The role of copyist has managed to adapt to the changes brought forth by technology and remain relevant. Copyists once were responsible for converting the scribble and scrawl of composers’ scores into clean final products that could be distributed to musicians and patrons. In a sense, the job is the same, but the methods have changed; today composers who work by hand are relatively rare because most have access to notation software such as Sibelius and Finale, and consequently the job has become involved with proficiency in such software.
Copyists must create, finalize, and bind individual parts for each musician or instrument, and in so doing must consider various factors including how the music’s presentation will affect each musician’s experience playing it. The scores copyists produce are not used solely by performers but also by sound engineers, recording engineers, and directors. For example, a music video or television director might want to work with a score when planning or shooting a scene.
Copyist at a Glance
Many copyists get their start by apprenticing under a music prep person of some variety (copyist, arranger, orchestrator, or some combination of the three). Most copyists work freelance, making it important to build connections and a reputation in some other context. Successful copyists work with higher-profile artists and composers, and are paid more for it.
Copyists usually are freelance, working for artists or composers.
Music notation, notation software, Sibelius, Finale, transposition, arranging, orchestration, composition, piano, instrument skills
Copyists are organized and fastidious. They are dedicated, speedy, and flexible, capable of working long hours on a single project that came in just that morning, but equally capable of dropping the work they’ve done so far if their client contacts them that evening with a completely new or changed request. As a freelance career, having a positive and likable personality is especially important.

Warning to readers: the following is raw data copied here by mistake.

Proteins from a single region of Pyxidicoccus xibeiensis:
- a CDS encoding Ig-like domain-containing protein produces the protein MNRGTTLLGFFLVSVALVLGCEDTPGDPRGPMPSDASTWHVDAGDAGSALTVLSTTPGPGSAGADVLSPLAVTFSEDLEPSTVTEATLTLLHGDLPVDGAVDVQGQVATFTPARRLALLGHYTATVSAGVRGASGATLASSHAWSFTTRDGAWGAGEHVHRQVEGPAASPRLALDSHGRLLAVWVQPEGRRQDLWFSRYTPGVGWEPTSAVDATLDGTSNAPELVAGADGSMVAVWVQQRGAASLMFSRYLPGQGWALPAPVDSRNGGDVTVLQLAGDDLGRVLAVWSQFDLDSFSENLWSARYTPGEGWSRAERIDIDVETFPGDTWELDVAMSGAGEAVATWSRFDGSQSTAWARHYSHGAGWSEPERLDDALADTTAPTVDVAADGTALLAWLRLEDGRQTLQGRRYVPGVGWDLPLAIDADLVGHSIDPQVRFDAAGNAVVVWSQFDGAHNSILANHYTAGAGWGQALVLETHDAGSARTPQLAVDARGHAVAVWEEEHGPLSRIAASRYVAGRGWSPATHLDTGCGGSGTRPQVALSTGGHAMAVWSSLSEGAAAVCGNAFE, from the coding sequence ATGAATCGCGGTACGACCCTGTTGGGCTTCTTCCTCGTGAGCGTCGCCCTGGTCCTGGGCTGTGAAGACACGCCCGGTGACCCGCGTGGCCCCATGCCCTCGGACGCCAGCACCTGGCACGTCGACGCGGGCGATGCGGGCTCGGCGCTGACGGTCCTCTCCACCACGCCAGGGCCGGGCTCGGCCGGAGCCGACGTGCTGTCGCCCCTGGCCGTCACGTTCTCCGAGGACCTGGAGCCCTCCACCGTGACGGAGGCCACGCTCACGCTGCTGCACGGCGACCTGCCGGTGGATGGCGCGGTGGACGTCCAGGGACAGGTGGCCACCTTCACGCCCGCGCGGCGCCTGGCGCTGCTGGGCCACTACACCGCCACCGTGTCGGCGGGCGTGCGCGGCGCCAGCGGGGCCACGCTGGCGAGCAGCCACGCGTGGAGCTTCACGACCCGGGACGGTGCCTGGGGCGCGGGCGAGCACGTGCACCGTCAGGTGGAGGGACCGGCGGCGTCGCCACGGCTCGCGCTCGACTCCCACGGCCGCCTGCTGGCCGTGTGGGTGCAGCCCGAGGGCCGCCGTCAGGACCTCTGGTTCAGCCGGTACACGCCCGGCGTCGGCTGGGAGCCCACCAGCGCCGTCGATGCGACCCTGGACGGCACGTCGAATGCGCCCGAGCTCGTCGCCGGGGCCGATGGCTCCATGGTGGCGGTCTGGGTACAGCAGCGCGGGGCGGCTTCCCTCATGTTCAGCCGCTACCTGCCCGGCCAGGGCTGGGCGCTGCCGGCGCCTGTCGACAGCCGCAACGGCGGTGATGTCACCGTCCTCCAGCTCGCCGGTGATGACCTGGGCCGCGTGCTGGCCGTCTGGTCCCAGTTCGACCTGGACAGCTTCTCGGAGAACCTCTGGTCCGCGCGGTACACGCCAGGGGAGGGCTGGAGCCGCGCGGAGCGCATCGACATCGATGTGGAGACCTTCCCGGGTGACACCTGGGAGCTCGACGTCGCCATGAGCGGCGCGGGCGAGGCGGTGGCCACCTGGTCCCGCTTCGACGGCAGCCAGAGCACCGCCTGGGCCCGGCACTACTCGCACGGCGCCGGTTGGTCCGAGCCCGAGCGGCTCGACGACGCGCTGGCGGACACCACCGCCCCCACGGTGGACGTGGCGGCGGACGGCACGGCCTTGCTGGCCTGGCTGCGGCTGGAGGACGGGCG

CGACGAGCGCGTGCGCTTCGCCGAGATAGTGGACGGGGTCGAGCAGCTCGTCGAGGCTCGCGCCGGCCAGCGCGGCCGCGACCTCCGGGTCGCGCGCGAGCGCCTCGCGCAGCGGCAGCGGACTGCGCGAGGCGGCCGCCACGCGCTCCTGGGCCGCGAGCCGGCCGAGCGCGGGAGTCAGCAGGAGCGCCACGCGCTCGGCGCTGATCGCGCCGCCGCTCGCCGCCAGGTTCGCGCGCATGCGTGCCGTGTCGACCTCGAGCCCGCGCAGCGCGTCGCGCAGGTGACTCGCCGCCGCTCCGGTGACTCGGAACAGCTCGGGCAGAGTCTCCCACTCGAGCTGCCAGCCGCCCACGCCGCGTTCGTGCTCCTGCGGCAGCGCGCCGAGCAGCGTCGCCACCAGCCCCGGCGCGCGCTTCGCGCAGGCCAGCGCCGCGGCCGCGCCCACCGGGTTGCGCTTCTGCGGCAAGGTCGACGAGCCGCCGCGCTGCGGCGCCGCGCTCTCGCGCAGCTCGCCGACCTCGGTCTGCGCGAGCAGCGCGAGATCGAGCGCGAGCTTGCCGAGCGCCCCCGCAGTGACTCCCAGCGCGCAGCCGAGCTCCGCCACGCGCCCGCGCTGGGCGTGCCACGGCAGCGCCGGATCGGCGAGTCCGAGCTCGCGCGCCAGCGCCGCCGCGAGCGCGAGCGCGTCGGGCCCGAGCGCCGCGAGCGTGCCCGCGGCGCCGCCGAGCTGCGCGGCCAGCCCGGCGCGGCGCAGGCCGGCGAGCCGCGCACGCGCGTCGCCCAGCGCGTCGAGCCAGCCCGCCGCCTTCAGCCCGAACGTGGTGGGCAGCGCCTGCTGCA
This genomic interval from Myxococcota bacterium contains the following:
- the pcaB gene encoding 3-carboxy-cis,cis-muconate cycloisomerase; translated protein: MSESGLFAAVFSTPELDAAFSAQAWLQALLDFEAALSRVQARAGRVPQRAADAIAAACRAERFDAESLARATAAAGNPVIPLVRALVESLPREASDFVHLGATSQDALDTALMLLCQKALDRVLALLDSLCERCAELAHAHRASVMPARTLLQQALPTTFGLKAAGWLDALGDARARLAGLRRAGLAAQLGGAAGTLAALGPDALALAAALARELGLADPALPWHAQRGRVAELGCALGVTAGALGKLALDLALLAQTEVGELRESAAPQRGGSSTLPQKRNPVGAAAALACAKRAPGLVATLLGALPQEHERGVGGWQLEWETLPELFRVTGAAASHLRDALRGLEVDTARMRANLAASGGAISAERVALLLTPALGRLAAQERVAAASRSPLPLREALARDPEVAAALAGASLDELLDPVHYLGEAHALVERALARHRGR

Generally, copyists work as freelancers, combining copyist work with some other form of music prep such as arranging, or work in music prep offices, where they have hours that might resemble nine-to-five. However, because music prep offices have been hit particularly hard by industry changes, even that is not a guarantee; many music prep companies today more closely resemble collections of freelancers who work from home than offices with hierarchy and advancement. Very few copyists enjoy a regular schedule. Work comes in at all hours of the day and needs to get done with a very quick turnaround. Outside of these options, some movie studios (e.g., Disney) have their own music prep department. A starting copyist might have similar per-page rates to those of an experienced copyist, but most likely will work slower and earn less. Rates differ based on industry.